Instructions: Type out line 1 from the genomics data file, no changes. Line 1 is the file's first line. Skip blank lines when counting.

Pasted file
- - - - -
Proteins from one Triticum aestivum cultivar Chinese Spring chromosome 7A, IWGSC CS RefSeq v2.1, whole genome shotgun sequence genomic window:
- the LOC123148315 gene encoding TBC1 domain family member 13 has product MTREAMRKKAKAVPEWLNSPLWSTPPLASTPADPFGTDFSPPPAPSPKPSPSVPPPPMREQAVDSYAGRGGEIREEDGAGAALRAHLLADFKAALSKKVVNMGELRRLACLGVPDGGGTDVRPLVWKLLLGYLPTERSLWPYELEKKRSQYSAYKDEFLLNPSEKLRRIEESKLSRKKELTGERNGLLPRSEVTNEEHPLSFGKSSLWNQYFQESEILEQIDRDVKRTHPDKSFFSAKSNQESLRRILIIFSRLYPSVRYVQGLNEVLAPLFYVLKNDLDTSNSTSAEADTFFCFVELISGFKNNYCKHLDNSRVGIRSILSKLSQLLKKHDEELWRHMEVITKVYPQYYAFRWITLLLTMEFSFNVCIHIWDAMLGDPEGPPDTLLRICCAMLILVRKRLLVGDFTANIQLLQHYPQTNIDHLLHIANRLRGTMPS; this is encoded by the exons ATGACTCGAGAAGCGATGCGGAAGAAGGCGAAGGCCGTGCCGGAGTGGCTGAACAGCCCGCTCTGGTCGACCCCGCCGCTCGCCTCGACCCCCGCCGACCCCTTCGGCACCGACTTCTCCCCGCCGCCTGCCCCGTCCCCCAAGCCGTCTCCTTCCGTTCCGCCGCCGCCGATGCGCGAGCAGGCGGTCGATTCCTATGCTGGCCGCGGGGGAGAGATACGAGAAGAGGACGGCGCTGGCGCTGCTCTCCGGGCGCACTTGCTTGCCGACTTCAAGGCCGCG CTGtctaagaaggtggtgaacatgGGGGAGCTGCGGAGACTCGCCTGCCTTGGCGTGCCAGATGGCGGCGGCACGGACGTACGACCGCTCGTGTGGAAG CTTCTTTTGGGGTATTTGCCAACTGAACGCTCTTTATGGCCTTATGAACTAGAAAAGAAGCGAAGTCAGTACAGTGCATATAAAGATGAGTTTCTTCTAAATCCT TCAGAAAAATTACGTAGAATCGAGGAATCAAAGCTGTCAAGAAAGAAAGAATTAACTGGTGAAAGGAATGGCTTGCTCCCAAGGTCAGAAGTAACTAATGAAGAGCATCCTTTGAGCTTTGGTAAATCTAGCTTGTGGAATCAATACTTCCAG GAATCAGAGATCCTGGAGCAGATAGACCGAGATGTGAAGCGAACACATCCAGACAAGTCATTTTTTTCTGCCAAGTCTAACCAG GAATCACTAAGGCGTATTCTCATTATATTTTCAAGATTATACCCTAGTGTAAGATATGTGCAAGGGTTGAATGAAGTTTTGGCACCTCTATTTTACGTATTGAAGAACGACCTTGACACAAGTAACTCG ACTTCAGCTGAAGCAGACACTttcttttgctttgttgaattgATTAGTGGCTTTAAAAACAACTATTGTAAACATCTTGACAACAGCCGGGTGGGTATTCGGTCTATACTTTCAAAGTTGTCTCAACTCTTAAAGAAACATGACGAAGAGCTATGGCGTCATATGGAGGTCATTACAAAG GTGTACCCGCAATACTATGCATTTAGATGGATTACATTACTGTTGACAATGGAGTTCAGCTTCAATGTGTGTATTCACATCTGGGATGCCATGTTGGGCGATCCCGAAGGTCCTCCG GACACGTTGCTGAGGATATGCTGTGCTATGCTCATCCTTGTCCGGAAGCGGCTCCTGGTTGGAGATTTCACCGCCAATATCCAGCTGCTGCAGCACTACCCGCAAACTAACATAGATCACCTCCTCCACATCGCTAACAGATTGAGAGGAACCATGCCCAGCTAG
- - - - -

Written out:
Proteins from one Triticum aestivum cultivar Chinese Spring chromosome 7A, IWGSC CS RefSeq v2.1, whole genome shotgun sequence genomic window: